Alone in a Crowded Room

Have you ever been in a room crowded with people, feeling completely alone?  I suspect I am not the only one who has felt that way.  Over the years, I have found ways to reduce that feeling of aloneness.  Maybe my techniques can help you a little in similar situations.

Before I enter the room, I check to see if the way I am dressed is at the same level of formality as most of the people in the room.  Do I have any chance of fitting in with these people?

These days, I usually am.  That was not so true when I was younger.  Back then, I lacked the experience to know what was expected at different functions.  My reading growing up was mostly science fiction, fantasy, or period romances, none of which gave me good clues to fill the gaps in my actual knowledge.  The result was that I was often over dressed, which only added to my discomfort.  Now I have more experience and generally get it right.  If there is a mismatch, it can still be alright, though.   Just smile and think of it as ‘having your own style’ rather than ‘getting it wrong’, and you will be fine.

Next, I look around.  Do I know anyone here?  Most of the time the answer is a resounding ‘No’.  When I am in these situations it is generally because I am attending a professional or work function.  Even if I have corresponded with some of the people present, I won’t recognize them because I have no idea what they look like.  If I know someone, I approach them.  We have something to talk about and the rest is relatively easy.

If I don’t know anyone, the usual case, I enter with trepidation, especially if I’m attending alone.  Part of me wants to just leave, to avoid the uncomfortable situation entirely.  A bigger part of me knows I should stay.

I get a drink and some snacks.  That way I can delay the actual interaction with strangers just a little bit longer.  I know this is cowardly but …

Finally, with no more excuses, I approach whatever group of people is closest to me.  I listen to their conversation for a little bit, trying to find an opening.  I smile at the people I’ve joined.  Most of the time they all know each other well, so I still feel out-of-place.  If I haven’t found an opening after five minutes, I’ll smile and wander off to join another group.  Generally it doesn’t take too many tries before I find my opening.  Once that happens, I can relax a little and enjoy the conversation.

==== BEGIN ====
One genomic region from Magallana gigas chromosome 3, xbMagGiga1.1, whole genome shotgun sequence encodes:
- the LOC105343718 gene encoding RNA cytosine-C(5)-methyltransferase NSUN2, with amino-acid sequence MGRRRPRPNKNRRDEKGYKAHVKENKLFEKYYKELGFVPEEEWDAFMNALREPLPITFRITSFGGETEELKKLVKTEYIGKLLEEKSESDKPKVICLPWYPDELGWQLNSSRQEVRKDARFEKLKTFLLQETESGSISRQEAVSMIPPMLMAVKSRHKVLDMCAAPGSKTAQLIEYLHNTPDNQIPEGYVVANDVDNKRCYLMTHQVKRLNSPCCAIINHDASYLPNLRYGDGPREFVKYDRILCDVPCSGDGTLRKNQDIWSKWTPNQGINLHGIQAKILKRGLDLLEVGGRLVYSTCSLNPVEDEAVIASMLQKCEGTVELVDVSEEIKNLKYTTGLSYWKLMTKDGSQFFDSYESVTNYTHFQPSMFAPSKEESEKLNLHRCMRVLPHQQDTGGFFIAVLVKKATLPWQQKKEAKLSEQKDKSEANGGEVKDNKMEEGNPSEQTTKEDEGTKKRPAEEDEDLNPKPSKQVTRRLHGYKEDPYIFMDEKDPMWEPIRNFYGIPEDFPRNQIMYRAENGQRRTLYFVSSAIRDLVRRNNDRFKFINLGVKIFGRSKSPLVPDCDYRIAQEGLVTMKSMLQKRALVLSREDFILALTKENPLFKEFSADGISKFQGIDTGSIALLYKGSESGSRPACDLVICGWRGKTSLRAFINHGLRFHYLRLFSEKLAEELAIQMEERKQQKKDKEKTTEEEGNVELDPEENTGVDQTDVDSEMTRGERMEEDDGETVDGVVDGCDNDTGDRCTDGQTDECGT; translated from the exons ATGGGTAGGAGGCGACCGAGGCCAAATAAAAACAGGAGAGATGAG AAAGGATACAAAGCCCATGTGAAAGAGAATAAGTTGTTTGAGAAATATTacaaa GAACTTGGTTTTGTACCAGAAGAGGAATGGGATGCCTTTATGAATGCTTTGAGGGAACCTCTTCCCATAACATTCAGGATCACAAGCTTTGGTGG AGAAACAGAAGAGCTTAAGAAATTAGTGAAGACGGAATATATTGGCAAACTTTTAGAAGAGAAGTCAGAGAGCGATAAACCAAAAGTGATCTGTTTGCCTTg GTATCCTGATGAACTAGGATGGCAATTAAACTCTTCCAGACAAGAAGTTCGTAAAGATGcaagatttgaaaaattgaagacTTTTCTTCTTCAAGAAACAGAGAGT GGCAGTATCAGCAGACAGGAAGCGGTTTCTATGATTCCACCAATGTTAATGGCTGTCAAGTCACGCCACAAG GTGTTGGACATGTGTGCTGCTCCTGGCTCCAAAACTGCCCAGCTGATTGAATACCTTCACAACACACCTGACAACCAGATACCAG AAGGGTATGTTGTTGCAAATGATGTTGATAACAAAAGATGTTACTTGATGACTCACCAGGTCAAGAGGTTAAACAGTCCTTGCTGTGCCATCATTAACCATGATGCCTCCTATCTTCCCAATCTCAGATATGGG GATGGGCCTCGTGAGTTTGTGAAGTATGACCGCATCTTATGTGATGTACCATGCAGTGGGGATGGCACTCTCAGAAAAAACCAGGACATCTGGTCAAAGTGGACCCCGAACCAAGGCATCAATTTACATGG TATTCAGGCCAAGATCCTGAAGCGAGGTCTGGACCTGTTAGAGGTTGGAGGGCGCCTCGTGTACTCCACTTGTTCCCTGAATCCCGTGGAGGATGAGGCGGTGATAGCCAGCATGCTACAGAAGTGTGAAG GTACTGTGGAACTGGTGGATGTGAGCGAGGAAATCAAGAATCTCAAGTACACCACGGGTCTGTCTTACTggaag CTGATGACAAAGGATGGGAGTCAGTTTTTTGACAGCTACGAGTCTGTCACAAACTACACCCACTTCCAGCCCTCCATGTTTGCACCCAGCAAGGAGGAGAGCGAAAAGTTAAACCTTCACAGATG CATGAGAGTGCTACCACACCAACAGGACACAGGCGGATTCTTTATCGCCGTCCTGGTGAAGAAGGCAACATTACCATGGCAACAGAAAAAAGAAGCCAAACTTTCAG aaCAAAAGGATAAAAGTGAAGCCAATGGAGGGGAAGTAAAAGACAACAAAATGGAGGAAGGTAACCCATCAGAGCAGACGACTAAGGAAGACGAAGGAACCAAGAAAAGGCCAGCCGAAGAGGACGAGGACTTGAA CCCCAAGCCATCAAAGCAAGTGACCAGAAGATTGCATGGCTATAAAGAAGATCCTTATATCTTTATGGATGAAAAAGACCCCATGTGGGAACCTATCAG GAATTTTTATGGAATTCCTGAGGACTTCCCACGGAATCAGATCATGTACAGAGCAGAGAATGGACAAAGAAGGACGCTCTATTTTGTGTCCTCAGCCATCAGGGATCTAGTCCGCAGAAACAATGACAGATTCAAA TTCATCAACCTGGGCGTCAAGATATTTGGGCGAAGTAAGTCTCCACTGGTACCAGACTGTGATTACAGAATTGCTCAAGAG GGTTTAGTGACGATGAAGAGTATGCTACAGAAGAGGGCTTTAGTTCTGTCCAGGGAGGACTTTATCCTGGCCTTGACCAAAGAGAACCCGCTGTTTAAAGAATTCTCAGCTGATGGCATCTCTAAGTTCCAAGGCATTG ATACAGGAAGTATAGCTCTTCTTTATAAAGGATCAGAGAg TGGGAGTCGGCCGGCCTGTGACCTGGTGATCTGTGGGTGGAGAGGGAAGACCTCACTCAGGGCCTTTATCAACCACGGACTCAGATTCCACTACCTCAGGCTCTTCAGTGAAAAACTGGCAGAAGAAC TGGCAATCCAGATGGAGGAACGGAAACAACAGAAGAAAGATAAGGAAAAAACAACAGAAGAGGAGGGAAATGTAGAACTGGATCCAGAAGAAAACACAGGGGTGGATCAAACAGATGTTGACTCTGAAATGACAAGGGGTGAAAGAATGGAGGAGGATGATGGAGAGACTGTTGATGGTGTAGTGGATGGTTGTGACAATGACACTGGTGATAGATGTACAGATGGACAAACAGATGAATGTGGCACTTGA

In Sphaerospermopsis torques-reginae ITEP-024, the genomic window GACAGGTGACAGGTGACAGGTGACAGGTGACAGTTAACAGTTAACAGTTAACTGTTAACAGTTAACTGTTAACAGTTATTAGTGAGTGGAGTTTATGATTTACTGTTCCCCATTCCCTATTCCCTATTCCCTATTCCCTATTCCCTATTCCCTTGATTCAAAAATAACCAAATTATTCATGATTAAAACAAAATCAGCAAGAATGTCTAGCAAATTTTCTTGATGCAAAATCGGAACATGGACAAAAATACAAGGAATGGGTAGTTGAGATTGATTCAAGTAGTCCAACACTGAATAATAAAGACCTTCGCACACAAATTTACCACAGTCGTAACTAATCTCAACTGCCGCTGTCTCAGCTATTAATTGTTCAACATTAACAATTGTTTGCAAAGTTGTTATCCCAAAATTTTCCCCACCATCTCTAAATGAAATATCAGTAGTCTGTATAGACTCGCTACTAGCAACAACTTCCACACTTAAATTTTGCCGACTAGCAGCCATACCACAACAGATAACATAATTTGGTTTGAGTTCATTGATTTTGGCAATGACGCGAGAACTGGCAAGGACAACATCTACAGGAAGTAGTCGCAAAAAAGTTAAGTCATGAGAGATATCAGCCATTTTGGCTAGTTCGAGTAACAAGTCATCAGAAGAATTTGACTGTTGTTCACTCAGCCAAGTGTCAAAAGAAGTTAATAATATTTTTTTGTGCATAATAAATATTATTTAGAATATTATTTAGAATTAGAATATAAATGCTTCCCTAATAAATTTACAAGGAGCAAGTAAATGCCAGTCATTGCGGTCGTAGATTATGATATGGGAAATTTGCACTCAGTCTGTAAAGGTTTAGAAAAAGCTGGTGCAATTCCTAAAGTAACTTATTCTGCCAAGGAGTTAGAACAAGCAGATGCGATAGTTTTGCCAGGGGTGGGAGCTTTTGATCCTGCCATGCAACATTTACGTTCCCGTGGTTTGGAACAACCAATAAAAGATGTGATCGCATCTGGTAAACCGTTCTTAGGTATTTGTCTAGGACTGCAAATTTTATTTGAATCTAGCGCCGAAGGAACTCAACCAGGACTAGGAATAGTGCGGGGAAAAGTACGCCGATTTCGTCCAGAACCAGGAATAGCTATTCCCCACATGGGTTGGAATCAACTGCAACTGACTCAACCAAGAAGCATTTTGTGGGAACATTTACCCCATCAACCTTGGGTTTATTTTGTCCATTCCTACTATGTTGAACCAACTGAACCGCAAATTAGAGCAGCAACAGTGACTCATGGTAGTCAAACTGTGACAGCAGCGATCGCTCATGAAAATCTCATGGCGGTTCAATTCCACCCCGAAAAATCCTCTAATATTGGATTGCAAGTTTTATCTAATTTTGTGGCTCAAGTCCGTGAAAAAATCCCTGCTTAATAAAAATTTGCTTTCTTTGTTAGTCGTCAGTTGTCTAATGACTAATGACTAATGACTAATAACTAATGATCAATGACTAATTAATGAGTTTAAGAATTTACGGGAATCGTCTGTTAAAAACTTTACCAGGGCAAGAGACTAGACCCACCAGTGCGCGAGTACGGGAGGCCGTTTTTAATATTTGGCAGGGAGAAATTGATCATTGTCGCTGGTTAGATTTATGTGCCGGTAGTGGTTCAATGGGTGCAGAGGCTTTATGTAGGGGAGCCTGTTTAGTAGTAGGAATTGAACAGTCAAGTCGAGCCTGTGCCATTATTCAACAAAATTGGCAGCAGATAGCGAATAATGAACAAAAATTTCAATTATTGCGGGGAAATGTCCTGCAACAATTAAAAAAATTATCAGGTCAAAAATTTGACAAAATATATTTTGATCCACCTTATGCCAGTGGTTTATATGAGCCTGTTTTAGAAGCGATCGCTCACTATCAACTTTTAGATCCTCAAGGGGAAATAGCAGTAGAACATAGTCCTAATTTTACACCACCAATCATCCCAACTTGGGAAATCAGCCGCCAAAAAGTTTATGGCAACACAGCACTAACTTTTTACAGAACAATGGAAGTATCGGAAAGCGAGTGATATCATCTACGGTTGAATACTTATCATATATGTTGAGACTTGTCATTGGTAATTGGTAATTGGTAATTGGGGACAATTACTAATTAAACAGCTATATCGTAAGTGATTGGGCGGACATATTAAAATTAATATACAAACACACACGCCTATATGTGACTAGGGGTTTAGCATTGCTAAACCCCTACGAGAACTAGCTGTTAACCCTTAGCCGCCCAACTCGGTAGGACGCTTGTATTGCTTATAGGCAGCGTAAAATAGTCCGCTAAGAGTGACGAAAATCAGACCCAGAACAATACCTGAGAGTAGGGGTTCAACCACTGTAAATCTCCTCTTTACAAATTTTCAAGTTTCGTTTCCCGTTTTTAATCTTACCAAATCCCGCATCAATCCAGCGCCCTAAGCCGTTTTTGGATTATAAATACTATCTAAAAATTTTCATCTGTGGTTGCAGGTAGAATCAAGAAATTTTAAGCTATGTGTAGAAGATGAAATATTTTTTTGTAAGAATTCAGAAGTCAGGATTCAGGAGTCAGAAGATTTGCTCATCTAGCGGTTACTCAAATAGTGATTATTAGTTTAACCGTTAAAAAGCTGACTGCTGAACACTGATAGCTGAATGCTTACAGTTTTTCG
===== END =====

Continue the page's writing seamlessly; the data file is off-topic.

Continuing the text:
You might wonder what topics of conversation give me the desired opening.  I’ve read quite a lot of books, so that is one possible avenue.  Unfortunately, most people at the functions I attend don’t seem to read or, at least, they don’t talk about it.  It helps to be aware of current events and able to discuss their fine points.  The best subjects, for me, are when the conversation turns to specific activities that I know about from personal experience – in my case, travel, horses, cooking, skydiving, scuba diving, and photography are all potential topics.  Company functions are a little easier, in those cases I can always fall back on “What do you do for the company?” to start a conversation.

For you, the subjects will be different.  It depends on your personal experiences.  If you have children, that is often a good topic.

The important thing is to connect, at least on a superficial level, with a few of the strangers.  You will feel more relaxed and probably enjoy the event more.  After all, what are your alternatives?  You can either spend the evening near the food table, periodically helping yourself to a snack, as I occasionally did when I was younger.  You can leave, and possibly miss meeting someone whose company you would enjoy.  Or you can put yourself forward, joint the conversation, and maybe start to feel a little less alone for an evening.